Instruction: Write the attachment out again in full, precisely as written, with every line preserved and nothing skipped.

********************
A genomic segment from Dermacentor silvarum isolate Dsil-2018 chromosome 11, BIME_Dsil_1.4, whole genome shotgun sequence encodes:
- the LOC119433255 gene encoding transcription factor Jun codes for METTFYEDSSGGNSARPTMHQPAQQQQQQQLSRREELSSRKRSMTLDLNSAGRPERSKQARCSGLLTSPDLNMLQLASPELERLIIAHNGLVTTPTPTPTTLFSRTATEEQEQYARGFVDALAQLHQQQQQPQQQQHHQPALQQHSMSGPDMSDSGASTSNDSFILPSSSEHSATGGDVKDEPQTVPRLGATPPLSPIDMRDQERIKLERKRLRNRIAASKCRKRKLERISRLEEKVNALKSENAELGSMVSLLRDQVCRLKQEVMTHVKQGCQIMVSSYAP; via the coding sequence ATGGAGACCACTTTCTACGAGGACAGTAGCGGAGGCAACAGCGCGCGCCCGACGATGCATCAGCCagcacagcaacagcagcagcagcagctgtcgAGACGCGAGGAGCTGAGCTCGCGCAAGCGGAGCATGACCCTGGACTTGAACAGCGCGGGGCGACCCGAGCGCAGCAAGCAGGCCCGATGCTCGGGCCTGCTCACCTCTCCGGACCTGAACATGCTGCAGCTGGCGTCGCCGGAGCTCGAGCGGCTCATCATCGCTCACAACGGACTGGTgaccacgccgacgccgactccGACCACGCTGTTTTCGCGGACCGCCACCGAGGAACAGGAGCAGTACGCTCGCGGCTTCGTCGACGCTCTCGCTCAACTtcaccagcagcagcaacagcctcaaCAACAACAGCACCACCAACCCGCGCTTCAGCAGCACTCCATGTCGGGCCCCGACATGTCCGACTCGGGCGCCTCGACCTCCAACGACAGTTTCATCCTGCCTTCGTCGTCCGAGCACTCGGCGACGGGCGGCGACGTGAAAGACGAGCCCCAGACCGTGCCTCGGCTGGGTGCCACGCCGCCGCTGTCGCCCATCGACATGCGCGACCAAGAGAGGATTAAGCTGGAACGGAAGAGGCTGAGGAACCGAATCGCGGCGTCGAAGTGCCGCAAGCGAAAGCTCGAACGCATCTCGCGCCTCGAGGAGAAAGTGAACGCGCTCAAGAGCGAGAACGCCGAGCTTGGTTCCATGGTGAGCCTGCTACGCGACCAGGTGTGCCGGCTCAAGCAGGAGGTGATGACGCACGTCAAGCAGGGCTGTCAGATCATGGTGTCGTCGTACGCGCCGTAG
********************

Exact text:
A genomic segment from Dermacentor silvarum isolate Dsil-2018 chromosome 11, BIME_Dsil_1.4, whole genome shotgun sequence encodes:
- the LOC119433255 gene encoding transcription factor Jun codes for METTFYEDSSGGNSARPTMHQPAQQQQQQQLSRREELSSRKRSMTLDLNSAGRPERSKQARCSGLLTSPDLNMLQLASPELERLIIAHNGLVTTPTPTPTTLFSRTATEEQEQYARGFVDALAQLHQQQQQPQQQQHHQPALQQHSMSGPDMSDSGASTSNDSFILPSSSEHSATGGDVKDEPQTVPRLGATPPLSPIDMRDQERIKLERKRLRNRIAASKCRKRKLERISRLEEKVNALKSENAELGSMVSLLRDQVCRLKQEVMTHVKQGCQIMVSSYAP; via the coding sequence ATGGAGACCACTTTCTACGAGGACAGTAGCGGAGGCAACAGCGCGCGCCCGACGATGCATCAGCCagcacagcaacagcagcagcagcagctgtcgAGACGCGAGGAGCTGAGCTCGCGCAAGCGGAGCATGACCCTGGACTTGAACAGCGCGGGGCGACCCGAGCGCAGCAAGCAGGCCCGATGCTCGGGCCTGCTCACCTCTCCGGACCTGAACATGCTGCAGCTGGCGTCGCCGGAGCTCGAGCGGCTCATCATCGCTCACAACGGACTGGTgaccacgccgacgccgactccGACCACGCTGTTTTCGCGGACCGCCACCGAGGAACAGGAGCAGTACGCTCGCGGCTTCGTCGACGCTCTCGCTCAACTtcaccagcagcagcaacagcctcaaCAACAACAGCACCACCAACCCGCGCTTCAGCAGCACTCCATGTCGGGCCCCGACATGTCCGACTCGGGCGCCTCGACCTCCAACGACAGTTTCATCCTGCCTTCGTCGTCCGAGCACTCGGCGACGGGCGGCGACGTGAAAGACGAGCCCCAGACCGTGCCTCGGCTGGGTGCCACGCCGCCGCTGTCGCCCATCGACATGCGCGACCAAGAGAGGATTAAGCTGGAACGGAAGAGGCTGAGGAACCGAATCGCGGCGTCGAAGTGCCGCAAGCGAAAGCTCGAACGCATCTCGCGCCTCGAGGAGAAAGTGAACGCGCTCAAGAGCGAGAACGCCGAGCTTGGTTCCATGGTGAGCCTGCTACGCGACCAGGTGTGCCGGCTCAAGCAGGAGGTGATGACGCACGTCAAGCAGGGCTGTCAGATCATGGTGTCGTCGTACGCGCCGTAG